How to turn Amazon workers into art patrons? Technology
What advice would Seattle nonprofits give to their peers in Long Island City, Queens, where Amazon is opening another headquarters? Listener Lisa Myers Bulmash, an artist who lives north of Seattle, wanted to know.
Artists in Queens also want an answer to that question. Ten minutes from Amazon’s HQ in Queens, there’s a scrappy arts collective called Flux Factory. Maya Seuss works there.
“New York City is an amazing supporter of the arts,” Seuss said. “I think that is possible because of taxes. So I’m worried about the tax breaks that they’re giving to Amazon.”
Flux Factory does collaborative art work involving the community. Artist Jaime Iglehart worries that will end when Amazon comes. “If Amazon comes, we might not be here, in which case there will be no collaboration.”
A Queens area artist who goes by CZ said if democratically elected officials don’t undo the Amazon deal, she’ll use “nefarious means," including "late night things happening in a building,” she said. “Putting things in machines so they don’t function, if it gets to that point.”
The concerns these artists voice are real: In Seattle, many artists were priced out because they couldn’t compete with rising rents. Many art spaces have closed.
But one that survived has some tips to share. MadArt Studio, near Amazon in Seattle, has discovered: Amazonians like technology.
In a recent exhibit, artist Maja Petric used Xbox Kinects controllers to make art. The show was a big success.
Amazon employee Noah DuBose visited this exhibit almost 20 times, often bringing coworkers who are designers. “They all love it,” she said. “And some of them will try to figure out the technology. Some figured it out, and some didn’t. But overall, it’s a great, interesting and unique experience.”
In a dark room, a light projected a 3D image of gallery visitors onto a matrix of strings studded with reflective materials. It’s hard to explain — kind of like seeing a version of yourself made of stars.
Amazon workers don’t have a lot of time, but DuBose made time for this exhibit, visiting it one final time on its last day.
“To me, this is important,” she said. “It’s like sharpening your knife: You can’t just keep using it without recharging it – sharpening it. And this is how I recharge, so I can have new and fresh ideas.”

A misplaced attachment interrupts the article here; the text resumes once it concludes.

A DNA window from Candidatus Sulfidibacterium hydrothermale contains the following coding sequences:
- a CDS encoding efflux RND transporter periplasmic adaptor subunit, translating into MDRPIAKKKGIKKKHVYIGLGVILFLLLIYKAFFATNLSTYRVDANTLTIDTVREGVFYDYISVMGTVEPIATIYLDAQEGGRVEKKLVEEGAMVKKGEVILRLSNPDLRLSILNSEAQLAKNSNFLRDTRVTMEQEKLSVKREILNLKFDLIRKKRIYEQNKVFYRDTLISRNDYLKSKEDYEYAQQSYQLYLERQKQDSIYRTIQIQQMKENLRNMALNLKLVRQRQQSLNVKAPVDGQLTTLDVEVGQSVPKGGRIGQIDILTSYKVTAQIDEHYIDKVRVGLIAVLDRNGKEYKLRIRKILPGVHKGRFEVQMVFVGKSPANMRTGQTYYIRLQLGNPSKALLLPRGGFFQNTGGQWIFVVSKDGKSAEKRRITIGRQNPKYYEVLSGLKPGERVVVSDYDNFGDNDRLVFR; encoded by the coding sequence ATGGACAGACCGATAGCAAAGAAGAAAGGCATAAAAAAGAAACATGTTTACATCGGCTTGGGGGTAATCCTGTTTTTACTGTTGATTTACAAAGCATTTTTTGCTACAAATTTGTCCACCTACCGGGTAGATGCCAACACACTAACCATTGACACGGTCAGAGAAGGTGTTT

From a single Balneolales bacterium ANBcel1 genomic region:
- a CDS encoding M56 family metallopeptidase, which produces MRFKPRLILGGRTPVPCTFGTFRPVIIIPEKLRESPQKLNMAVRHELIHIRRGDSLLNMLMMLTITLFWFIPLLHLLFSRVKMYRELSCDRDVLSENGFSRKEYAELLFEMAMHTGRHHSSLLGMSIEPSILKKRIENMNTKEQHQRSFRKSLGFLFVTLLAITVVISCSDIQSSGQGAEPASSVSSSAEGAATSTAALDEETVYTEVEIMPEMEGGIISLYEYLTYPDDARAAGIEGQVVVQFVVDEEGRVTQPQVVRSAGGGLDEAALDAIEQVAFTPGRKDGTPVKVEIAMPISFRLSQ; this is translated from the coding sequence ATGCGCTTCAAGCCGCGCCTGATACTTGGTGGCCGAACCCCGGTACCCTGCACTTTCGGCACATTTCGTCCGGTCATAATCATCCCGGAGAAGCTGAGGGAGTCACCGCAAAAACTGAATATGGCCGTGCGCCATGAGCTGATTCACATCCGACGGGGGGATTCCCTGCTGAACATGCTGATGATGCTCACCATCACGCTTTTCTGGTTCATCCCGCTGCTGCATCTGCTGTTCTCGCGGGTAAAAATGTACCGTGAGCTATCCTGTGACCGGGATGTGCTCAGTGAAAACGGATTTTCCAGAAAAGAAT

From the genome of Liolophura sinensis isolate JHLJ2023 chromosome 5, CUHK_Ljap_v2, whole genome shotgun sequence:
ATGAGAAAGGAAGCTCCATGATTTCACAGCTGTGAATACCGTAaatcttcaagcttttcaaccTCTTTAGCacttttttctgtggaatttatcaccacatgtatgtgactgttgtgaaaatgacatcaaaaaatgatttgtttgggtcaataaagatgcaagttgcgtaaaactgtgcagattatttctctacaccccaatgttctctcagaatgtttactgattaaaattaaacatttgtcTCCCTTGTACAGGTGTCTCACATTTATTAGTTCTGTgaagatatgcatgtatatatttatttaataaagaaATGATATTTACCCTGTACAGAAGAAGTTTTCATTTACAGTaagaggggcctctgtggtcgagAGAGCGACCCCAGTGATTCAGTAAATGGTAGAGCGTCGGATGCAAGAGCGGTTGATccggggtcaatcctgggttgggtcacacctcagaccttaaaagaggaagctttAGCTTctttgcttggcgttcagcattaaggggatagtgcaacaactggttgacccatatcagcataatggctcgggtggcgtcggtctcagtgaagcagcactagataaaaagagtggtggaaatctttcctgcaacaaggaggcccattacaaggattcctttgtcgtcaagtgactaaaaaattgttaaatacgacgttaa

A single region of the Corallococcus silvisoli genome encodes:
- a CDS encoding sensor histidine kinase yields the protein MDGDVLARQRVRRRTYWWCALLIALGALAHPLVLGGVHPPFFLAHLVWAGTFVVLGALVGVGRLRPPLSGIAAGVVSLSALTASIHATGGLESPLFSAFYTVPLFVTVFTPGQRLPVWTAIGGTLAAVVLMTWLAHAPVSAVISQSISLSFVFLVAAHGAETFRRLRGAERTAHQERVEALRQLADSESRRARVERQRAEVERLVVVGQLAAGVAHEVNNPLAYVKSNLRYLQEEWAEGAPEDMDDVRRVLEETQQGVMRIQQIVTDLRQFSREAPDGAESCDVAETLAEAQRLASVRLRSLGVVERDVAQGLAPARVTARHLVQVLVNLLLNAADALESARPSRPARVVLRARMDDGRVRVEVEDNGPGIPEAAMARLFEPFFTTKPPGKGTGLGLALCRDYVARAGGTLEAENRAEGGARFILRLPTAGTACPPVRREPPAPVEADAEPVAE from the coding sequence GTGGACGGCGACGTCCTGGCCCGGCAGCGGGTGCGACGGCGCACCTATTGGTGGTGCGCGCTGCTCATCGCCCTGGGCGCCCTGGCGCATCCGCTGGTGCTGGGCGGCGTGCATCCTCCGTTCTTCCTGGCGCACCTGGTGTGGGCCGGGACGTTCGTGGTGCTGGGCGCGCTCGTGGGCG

Exploring technology has helped this gallery find common ground with Amazon employees. And the mutual interest isn’t limited to new technology. Gallery director Emily Kelly said the next artist showing here, Taiji Miyasaka, will focus on ancient technology.
“He is bringing traditional Japanese plasterers into this space to help create a large scale inhabitable sphere sculpture,” she said.
That’s right, just five blocks from Amazon’s high tech spheres, Japanese artisans will build a sphere that looks old and handmade. “There’s something really beautiful when you can see someone’s person in the object that you’re holding, or sitting in, or that you live in.”
“Do you think that’s something that people today, in this technology driven world, feel attracted to?” I asked.
“I think yes,” Kelly said “I think when people realize they need it – they really crave it.”
So part of the way to succeed as an arts organization in Amazon’s world is choosing the right kind of art to show. But that alone won’t do it.
MadArt rents out its exhibition space to weddings and parties, and it helps artists go after grants. Its founder is an arts philanthropist, which can’t hurt.
As a company, Amazon isn’t known for patronizing the visual arts. Still, the popularity of MadArts exhibitions demonstrates that Amazon workers themselves do want to connect with art.
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